As soon as parents walk through the other side of the back-to-school cloud, the next big Fall event to start prepping for is Halloween — but some public schools are making it so Halloween is merely a holiday celebrated at home, banning parades, costumes, and parties in class. Milford Public Schools in Connecticut are the latest to cause a parental uproar after the announcement of their Halloween parade ban, cutting spooky celebrations to respect the beliefs and backgrounds of their diverse student body.
After hearing the news of the ban — and finding out that the schools would celebrate Fall with a costume-free evening event, called "Trunk or Treat" — outraged parents began signing a petition created by a mom in the district, Rebecca Lilley: "I was shocked to find out our annual Halloween parade has been discontinued throughout our district. This is just not right. Growing up in America there are certain traditions and celebrations we have become accustomed to celebrating at home and during school!"
The petition has gained over 3,000 signatures in just about a week — all from enraged parents who believe traditions are being taken away from their kids — which caused the district to respond with another letter:
The misinformation around the decisions the school made tied to celebrating Halloween is huge, and the spreading of untruths by parents and members of the community very disturbing.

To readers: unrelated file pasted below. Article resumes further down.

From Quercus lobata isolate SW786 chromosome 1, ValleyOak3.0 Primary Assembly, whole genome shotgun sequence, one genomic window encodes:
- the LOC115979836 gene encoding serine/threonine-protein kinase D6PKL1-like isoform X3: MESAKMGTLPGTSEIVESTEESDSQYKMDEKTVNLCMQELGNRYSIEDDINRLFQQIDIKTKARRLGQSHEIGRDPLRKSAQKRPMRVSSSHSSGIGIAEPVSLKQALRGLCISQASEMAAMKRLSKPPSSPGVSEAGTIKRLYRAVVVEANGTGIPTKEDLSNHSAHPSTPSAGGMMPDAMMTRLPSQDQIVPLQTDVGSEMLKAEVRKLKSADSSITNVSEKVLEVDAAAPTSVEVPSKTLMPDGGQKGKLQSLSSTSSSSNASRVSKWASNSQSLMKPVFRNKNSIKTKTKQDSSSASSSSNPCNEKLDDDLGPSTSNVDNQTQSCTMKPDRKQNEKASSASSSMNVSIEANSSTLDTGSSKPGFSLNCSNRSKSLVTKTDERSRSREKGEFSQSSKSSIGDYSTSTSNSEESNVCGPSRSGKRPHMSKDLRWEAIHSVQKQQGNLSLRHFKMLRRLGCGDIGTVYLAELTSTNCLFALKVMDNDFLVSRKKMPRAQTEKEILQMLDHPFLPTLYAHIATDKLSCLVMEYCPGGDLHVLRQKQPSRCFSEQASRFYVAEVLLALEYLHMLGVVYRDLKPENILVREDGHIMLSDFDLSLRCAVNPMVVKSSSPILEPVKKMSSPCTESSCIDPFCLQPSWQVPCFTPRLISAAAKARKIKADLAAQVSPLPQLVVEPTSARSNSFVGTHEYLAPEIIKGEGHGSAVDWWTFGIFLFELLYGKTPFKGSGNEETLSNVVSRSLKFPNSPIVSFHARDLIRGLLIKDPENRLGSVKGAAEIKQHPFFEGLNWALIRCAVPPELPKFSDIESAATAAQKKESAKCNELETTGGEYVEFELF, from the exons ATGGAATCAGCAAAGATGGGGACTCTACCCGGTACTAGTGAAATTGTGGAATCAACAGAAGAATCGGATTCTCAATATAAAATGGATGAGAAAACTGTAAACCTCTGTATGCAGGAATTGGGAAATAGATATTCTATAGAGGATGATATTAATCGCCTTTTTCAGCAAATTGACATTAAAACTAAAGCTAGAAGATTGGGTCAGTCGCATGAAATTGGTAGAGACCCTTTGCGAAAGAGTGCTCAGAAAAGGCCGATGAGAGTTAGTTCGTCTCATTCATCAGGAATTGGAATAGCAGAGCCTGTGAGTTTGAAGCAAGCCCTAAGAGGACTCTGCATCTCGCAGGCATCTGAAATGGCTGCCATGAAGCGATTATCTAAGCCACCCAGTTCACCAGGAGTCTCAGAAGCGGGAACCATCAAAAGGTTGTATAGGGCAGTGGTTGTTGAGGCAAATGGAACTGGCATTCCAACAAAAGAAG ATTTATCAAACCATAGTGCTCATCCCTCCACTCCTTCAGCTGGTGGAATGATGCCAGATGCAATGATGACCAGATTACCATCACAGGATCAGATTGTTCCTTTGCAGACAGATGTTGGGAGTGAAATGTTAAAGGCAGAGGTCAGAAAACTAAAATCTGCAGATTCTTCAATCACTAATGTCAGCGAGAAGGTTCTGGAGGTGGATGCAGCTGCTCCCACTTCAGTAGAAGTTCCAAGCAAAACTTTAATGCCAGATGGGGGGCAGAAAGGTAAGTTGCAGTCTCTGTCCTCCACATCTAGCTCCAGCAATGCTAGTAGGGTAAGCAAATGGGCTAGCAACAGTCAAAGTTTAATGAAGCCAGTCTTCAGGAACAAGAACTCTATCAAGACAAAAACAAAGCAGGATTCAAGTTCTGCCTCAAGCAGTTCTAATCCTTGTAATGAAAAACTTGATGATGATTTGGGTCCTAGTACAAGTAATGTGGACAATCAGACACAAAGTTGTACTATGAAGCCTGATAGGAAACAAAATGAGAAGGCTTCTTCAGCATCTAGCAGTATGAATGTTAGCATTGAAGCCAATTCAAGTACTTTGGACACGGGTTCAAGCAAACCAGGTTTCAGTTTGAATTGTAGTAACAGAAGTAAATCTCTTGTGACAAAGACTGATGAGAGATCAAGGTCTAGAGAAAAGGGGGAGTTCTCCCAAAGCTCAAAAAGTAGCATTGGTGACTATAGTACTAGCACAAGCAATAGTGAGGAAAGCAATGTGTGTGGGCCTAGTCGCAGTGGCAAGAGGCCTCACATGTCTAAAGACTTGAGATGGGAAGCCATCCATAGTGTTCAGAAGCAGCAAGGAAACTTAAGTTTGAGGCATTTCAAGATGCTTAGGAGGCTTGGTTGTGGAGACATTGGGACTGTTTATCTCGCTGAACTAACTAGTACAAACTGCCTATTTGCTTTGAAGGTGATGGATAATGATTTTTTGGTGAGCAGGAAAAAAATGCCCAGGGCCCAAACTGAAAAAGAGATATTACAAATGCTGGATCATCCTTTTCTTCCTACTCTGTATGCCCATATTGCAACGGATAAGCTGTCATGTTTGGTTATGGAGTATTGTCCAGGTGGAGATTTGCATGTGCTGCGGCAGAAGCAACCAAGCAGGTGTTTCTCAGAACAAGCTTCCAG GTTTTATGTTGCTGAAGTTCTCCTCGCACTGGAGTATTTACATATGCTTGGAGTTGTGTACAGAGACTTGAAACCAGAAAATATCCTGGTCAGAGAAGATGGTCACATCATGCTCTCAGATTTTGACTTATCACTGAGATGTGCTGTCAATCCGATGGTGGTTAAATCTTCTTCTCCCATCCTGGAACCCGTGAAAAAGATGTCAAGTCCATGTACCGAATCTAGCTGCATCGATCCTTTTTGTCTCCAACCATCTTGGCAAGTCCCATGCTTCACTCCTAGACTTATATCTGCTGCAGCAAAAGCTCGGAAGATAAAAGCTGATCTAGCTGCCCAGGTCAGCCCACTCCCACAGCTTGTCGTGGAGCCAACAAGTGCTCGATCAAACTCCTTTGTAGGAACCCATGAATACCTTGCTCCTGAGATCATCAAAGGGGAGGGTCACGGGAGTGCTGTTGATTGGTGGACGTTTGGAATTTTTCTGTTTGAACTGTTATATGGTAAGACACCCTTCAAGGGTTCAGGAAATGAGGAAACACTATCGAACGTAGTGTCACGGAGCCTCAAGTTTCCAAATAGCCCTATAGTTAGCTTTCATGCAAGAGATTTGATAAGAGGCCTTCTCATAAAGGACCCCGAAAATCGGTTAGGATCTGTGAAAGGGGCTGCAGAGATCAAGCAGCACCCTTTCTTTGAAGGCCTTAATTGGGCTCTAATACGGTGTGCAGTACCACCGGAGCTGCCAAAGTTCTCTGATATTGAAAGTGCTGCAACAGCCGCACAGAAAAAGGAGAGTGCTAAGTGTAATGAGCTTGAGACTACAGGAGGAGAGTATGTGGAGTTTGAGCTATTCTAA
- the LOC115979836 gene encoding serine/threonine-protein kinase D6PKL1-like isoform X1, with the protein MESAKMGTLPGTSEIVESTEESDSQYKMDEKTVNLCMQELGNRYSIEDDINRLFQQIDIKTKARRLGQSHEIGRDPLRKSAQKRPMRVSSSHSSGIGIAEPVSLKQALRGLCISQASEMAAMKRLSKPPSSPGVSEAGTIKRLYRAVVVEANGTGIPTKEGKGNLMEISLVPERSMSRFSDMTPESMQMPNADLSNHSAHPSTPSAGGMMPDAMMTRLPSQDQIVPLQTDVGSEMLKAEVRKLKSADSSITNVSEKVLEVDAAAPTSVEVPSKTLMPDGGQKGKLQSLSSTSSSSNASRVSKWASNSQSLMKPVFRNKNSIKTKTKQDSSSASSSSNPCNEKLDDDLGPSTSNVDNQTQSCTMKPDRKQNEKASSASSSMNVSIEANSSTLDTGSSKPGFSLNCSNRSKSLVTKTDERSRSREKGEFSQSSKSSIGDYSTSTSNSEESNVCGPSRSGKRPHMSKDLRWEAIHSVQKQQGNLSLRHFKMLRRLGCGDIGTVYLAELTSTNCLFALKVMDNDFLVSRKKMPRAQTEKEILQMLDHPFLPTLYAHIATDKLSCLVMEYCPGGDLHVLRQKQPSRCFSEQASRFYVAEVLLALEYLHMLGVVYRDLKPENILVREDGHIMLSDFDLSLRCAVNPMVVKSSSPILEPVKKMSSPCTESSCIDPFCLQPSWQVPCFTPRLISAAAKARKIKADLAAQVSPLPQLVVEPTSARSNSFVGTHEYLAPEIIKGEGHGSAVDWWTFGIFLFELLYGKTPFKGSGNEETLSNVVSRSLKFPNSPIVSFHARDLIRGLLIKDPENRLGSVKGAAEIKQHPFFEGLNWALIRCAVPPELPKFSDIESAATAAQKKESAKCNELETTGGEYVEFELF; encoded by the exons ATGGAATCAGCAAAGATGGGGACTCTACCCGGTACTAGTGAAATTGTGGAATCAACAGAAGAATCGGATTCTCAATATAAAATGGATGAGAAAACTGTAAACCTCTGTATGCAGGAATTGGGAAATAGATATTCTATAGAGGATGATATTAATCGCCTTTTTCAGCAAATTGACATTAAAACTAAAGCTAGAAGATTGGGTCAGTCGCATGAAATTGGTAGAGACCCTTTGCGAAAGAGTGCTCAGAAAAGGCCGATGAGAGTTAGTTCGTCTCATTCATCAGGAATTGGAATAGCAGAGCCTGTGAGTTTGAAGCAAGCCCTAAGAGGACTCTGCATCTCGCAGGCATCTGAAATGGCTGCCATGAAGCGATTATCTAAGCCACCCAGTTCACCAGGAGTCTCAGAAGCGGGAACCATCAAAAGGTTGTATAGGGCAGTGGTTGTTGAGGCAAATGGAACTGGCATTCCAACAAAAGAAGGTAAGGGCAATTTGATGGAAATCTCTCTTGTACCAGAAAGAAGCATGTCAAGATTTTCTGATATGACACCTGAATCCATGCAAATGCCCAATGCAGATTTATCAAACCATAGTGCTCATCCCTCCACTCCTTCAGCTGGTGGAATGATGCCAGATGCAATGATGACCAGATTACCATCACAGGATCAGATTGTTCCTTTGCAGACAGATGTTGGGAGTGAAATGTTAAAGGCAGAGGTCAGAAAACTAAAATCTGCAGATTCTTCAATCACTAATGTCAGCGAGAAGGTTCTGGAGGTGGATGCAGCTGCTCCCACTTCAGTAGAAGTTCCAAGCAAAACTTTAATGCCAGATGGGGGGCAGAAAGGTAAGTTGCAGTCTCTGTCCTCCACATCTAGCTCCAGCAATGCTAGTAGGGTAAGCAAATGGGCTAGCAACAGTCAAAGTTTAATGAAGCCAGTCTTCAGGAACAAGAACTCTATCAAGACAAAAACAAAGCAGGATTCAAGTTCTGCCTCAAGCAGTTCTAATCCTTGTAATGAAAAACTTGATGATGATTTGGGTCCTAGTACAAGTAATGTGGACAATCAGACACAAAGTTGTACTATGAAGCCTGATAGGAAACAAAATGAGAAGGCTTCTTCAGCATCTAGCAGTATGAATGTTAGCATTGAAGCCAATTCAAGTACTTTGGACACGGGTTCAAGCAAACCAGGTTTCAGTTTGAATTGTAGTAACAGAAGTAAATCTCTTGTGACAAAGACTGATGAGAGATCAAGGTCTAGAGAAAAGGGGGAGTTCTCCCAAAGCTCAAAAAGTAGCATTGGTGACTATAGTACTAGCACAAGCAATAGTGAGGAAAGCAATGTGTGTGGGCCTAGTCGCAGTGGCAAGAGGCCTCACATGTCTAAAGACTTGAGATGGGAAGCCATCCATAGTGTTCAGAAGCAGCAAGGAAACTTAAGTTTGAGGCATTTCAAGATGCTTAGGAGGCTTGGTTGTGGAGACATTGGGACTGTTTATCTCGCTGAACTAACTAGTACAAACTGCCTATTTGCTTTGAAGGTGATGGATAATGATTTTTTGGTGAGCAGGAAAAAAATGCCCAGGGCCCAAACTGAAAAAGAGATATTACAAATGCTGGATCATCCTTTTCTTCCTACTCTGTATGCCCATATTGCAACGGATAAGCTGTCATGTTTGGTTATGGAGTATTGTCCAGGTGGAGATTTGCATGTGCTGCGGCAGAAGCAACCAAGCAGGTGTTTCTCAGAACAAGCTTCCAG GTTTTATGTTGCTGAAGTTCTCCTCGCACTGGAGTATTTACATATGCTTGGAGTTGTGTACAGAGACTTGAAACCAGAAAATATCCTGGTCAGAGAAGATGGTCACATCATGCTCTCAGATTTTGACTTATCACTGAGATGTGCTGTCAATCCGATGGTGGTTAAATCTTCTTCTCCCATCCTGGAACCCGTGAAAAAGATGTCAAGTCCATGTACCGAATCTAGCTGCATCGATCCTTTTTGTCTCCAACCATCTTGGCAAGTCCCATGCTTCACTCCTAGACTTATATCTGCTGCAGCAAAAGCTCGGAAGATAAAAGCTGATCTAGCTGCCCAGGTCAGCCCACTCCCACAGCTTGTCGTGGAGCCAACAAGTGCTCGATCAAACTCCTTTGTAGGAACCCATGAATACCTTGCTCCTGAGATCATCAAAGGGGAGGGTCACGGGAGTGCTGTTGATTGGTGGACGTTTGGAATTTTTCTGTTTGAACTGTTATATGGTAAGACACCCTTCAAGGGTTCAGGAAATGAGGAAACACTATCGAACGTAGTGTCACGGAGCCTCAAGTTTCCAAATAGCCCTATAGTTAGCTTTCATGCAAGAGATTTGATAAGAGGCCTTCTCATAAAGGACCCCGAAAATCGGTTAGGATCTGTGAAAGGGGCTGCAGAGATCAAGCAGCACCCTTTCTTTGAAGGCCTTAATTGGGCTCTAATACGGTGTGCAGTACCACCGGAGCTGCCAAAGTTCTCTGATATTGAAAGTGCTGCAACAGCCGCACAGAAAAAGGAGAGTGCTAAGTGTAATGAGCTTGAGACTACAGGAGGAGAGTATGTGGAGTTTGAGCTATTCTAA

The thoughtful discussion centered on creating a Halloween celebration that would be inclusive of all children, would involve parents, and perhaps the larger community, would engage children in games, activities and more.
The thinking behind this decision was that a family event in the early evening would enable all who wanted to be a part of a Halloween celebration to do so. Meanwhile, children who for religious or cultural reasons would not take part, could easily, and without stigmatization, not attend the event. In addition, in recognition of many working parents who have difficulty leaving work to come to school, an evening event would allow them to be present with their children. Finally, for children who may not have a costume to wear at school, a family evening event that centered on fun and games, and not on one's costume, seemed far more appropriate.
According to the petition's page, the parades have allegedly been restored due to the parents' pleas. "Thank you to everyone that signed this petition! We came together and our voices were heard!" wrote Lilley.
There has been no news from the school district yet as to whether this claim is true.